Why I ... think that universities should take campus religion seriously

December 24, 2004

Walking along Oxford Road in Manchester recently I counted six or seven people - leaflets, false smiles - working the crowds. Their shabby anoraks gave them away as street evangelists seeking out prey. I changed course straight for them, but they scurried away. I'd forgotten I was wearing a collar. Why do these people so anger me?

Many academic colleagues would say that all faiths are as bad.

But it is the way these individuals seek out the most vulnerable students, often female and foreign, that winds me up so much. They give such bad press to the majority of people of faith.

Chaplaincies have always been alert to the manipulative cults and new religious movements that operate around campus. Such groups, whether Christian, Hari Krishna or whatever, are a constant nuisance, seeking to convert, control or offer quick spiritual fixes and mystic insights. It is no wonder that institutions of higher education still prefer to keep all religion at arm's length.

Most British universities and colleges are traditionally secular and I support the view that there is no place for faith-based education on the modern campus.

Yet to compete globally (and even nationally in today's multifaith UK) institutions must attract the best students, irrespective of background and ethnicity. This means advertising local religious facilities and often going through tortuous routines to supply them indirectly.

Universities have come to recognise that substantial numbers of students and staff expect to be able to practise their faith as part of their everyday life. Like it or not, there is religion on campus.

But, as Christmas draws near and universities tolerate the annual outburst of carol services and seasonal celebrations, I believe they must look more closely at what is happening on their doorsteps in the name of religion.

Failure to do so might mean not acting responsibly or not providing the duty of care they ought to.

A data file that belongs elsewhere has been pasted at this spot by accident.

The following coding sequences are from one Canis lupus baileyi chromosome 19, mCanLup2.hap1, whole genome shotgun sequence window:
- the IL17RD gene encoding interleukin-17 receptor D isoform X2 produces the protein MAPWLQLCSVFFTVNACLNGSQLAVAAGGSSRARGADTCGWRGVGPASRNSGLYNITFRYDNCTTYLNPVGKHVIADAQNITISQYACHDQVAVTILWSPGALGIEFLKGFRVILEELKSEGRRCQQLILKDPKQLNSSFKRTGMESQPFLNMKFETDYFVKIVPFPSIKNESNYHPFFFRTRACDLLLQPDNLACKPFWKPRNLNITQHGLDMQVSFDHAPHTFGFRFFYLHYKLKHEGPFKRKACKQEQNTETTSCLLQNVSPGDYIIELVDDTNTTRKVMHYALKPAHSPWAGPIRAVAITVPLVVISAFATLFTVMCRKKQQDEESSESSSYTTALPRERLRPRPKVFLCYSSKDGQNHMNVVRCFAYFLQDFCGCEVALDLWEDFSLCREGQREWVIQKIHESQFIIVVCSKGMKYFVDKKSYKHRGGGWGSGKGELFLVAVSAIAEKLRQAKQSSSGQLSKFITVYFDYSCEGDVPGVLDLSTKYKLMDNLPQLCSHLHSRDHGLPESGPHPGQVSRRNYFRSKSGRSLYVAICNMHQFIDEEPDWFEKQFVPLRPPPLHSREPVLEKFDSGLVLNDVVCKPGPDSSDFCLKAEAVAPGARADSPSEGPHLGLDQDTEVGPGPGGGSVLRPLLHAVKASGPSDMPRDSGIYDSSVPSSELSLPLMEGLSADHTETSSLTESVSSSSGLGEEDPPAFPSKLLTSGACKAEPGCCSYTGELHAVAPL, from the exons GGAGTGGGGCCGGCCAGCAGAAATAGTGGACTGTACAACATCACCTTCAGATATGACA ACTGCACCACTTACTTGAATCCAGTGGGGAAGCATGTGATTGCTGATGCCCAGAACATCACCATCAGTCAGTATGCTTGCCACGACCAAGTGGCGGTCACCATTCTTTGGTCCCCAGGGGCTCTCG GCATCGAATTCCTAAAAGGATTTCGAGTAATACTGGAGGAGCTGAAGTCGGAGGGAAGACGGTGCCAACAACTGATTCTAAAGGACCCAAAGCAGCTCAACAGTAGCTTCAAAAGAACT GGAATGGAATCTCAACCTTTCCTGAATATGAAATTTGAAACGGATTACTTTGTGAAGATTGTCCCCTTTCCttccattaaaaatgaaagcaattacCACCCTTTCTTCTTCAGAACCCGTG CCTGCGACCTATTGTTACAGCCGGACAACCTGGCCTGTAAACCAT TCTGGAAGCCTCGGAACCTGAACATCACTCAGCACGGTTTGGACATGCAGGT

The substantial numbers of international students have brought unforeseen complications. For the multifaith ambiance that is evolving on many campuses is threatened by the presence of radical and highly politicised sects from within world religions, as well as aggressively proselytising groups such as the Jesus Army and Jews for Jesus.

In addition, well-financed initiatives from a variety of religious traditions are moving in, often in the guise of promoting interfaith dialogue, world peace and harmony.

They operate via the internet promoting sporadic large events, and are usually difficult to engage with. They are backed by nameless people who fight shy of giving honest answers to fundamental questions about their motivation and purpose.

This reluctance to stop crude attempts to convert others or come clean about who they are might ultimately mean that universities choose to remain in their secular shells instead of recognising the real and exciting spin-off from the presence of religion on campus. We are at an opportune moment for universities to overcome their reservations and find ways to welcome and profit from the diverse spirituality and faith among their international students and staff.

There is a real desire among many people of faith to build a radically different world order based on understanding and shared aspirations to global inclusivity without exploitation. As never before, we have the opportunity to experiment and explore how to model and build good multifaith interaction: for the future of everyone and everything.

To fail to do this, to choose traditional secularism or grudging tolerance over creative engagement, might be the ultimate failure to act responsibly and to provide the real duty of care. Not just for today's students but for all humanity. Now there is a world-class aspiration for universities.

Terry Biddington
Anglican chaplain to the Manchester higher education community

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